Whatever the reason for the limitation, it is clear that the judiciary was able to interpret the statute quite liberally to respond to new situations on the internet.  Of course this type of interpretation is made only by the highest judicial organs,  outside of a specific case and would not apply retroactively. Unlike prosecutions of a catch-all crime, this kind of rulemaking gives some warning about what conduct has been criminalized.

It needs to be said that Chinese Criminal Law and its subsequent interpretations are already full of open ended clauses that allow broad expansion of charges. A number of offenses, although notably not ‘picking quarrels’, specifically provide that they include other unlisted conduct that causes the same harm; and lists of aggravating factors often similarly end with ‘other serious circumstances’. The truth is, that the Chinese criminal law is already far too vague and open to subjective interpretation. Chen knows this, and when asked if he thinks ‘picking quarrels’ can be abused he concedes it might be and quotes unclear language in the statute such as  in its prohibition against ‘arbitrary’ assault.

Finally, one of the strangest parts of the Chen interview is the suggestion that it is judges, rather than police and prosecutors, who benefit from having an catch-all legal basis on which to hang a conviction. This betrays a fantastically cynical image of the Chinese justice system in which the work of judges is not independent and fair adjudication, not a careful weighing of the evidence, but only identifying legal provisions to justify an inevitable conviction. With China’s 99.9% conviction rate, it must sometimes feel this way.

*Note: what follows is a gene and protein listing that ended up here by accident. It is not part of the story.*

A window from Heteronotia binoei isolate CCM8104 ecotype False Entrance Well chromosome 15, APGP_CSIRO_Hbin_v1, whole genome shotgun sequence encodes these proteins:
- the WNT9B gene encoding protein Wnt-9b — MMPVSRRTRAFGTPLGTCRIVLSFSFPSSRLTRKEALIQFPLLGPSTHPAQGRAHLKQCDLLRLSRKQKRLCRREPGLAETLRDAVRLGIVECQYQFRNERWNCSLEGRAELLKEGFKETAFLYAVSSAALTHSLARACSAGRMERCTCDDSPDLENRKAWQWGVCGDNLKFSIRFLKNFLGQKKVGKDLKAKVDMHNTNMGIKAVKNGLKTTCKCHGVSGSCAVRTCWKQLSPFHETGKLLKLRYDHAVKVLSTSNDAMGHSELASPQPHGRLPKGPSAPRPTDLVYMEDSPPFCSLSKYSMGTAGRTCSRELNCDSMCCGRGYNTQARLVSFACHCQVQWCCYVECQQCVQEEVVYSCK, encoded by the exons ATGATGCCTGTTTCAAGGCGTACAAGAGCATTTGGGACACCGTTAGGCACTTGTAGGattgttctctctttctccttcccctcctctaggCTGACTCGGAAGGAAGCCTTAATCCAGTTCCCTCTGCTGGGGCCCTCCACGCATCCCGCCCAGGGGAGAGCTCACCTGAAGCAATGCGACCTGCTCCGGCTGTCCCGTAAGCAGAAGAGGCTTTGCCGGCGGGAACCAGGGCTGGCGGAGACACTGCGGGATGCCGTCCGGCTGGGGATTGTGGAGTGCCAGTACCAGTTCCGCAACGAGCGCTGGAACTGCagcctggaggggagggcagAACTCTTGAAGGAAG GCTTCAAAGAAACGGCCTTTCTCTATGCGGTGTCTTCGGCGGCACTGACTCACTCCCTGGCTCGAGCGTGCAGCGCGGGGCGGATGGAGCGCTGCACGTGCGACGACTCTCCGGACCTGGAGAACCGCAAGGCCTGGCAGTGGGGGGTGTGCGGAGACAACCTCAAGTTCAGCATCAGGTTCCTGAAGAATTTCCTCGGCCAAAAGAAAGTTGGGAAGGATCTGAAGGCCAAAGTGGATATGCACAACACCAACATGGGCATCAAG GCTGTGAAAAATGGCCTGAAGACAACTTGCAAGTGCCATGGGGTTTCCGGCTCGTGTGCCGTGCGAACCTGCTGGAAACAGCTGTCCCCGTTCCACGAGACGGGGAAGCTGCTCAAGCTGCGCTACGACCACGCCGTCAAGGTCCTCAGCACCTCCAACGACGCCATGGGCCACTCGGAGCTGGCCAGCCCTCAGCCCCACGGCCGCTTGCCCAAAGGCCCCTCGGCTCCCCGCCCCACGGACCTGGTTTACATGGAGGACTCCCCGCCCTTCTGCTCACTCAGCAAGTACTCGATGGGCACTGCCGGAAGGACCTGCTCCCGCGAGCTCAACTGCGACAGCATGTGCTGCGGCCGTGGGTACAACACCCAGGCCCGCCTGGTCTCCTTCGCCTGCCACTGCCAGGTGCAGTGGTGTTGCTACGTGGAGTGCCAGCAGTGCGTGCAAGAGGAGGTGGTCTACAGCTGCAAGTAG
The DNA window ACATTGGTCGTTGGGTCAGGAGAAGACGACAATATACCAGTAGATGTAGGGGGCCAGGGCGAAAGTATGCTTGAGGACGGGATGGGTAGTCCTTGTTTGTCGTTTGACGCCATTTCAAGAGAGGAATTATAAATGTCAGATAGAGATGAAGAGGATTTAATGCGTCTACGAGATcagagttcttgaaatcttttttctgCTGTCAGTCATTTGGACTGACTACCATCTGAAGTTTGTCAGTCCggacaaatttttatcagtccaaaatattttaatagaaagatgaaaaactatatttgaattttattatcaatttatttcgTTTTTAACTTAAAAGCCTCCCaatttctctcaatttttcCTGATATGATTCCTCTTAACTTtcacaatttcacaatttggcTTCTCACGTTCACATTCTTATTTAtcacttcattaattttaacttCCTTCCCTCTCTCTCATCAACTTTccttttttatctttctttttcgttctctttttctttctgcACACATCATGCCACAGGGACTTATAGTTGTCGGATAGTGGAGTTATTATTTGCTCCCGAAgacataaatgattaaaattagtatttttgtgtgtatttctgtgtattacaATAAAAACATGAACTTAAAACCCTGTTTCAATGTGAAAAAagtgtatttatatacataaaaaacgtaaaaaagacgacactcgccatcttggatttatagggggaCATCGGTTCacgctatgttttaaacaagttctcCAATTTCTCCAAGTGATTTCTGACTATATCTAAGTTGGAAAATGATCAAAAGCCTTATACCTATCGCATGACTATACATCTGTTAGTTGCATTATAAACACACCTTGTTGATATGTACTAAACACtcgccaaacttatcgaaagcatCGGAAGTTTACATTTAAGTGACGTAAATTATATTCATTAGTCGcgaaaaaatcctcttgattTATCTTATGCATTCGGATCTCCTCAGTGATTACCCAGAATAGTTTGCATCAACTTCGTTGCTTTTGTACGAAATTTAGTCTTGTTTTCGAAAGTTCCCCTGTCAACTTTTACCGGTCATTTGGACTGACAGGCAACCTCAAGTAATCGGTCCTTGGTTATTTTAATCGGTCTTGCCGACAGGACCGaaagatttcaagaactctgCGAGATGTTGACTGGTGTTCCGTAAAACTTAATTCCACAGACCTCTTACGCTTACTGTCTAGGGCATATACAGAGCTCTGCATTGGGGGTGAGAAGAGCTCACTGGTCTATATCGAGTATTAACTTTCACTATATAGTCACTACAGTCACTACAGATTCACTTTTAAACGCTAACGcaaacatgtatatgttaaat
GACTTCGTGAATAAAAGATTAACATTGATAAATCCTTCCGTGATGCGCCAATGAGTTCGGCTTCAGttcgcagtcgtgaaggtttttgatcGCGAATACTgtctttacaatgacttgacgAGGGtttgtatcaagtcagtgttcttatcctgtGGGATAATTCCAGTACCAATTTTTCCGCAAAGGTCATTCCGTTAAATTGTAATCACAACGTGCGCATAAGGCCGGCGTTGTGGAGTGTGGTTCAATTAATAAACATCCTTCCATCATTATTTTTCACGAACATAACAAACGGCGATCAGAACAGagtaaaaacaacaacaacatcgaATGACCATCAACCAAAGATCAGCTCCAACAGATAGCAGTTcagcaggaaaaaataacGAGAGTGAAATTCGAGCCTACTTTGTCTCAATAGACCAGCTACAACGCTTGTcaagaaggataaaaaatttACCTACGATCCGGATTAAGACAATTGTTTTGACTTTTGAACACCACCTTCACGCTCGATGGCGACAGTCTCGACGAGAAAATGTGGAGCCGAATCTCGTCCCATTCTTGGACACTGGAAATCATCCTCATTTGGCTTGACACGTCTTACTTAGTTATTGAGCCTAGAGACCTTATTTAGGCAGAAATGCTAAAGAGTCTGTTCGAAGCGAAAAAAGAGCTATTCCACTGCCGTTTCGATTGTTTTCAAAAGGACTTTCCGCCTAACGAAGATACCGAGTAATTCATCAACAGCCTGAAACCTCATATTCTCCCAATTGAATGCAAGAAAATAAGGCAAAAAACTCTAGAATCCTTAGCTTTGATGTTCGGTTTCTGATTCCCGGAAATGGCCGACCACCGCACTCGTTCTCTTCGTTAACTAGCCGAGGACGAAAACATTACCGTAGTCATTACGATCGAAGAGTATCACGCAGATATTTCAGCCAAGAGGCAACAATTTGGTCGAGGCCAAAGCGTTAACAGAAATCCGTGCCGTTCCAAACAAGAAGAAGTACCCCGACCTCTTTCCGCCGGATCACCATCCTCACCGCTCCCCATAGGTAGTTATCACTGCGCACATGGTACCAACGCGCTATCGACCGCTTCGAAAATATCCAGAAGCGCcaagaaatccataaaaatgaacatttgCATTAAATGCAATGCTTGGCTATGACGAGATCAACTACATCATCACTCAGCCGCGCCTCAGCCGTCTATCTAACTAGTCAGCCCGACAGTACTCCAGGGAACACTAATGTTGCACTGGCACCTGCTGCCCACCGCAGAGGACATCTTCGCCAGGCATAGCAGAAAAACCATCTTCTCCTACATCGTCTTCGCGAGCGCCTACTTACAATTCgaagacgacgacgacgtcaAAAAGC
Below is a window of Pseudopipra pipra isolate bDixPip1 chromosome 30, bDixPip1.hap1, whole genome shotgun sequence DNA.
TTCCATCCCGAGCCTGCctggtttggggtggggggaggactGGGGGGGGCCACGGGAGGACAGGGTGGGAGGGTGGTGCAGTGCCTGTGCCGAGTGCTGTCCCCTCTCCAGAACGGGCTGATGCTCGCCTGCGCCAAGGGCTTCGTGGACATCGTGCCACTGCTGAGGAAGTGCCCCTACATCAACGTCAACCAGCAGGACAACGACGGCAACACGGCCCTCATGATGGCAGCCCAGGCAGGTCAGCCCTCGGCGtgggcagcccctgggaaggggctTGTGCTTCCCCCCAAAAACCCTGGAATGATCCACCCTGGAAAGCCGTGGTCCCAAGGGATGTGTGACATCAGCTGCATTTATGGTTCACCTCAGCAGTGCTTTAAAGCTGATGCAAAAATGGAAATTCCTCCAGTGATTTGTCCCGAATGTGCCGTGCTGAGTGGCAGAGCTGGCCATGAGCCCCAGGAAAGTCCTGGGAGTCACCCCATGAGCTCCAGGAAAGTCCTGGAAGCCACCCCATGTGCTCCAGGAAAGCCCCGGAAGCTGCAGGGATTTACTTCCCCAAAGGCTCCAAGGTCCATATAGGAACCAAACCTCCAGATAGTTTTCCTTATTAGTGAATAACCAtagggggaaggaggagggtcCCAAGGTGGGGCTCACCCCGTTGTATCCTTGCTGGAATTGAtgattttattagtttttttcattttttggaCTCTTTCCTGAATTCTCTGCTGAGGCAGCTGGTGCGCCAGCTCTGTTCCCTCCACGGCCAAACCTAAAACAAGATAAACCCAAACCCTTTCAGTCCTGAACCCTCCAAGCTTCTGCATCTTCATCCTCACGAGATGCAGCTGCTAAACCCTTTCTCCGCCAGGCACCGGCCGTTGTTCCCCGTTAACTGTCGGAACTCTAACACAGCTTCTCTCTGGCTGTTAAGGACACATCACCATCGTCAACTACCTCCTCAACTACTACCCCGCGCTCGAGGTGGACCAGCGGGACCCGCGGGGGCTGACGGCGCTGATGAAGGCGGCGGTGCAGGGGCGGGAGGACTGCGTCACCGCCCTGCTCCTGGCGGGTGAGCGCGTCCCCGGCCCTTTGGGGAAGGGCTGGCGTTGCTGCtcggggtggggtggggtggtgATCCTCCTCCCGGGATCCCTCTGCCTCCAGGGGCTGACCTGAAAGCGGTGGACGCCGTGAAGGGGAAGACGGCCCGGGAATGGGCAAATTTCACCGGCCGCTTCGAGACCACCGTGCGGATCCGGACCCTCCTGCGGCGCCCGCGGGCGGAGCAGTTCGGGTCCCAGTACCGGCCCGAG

The appeal to police of a catch-all offense, an offense so vague it can readily be applied to far ranging conduct, has little to do with whether you live in a civil law or common law jurisdiction. Police everywhere desire a free hand to intervene in potentially escalating situations that they view as threats to public safety and order. Conviction on the charge may not even be the ultimate goal, so much as effecting an arrest to remove someone from a situation or to prevent a further crime.

Of course, it is this same flexibility that makes the courts and public wary that such crimes will be enforced arbitrarily,  selectively applied to harass ‘undesirables’, or used as a pretext to detain suspects while fishing for evidence of other crimes. In America and other jurisdictions, low level offenses such as loitering, vagrancy, and disorderly conduct, are catch-all crimes that have been used to these ends. The tension between legitimate law enforcement purposes and citizens’ exercise of their rights, is resolved through not infrequent challenges to the constitutionality of such crimes and their enforcement in the courts.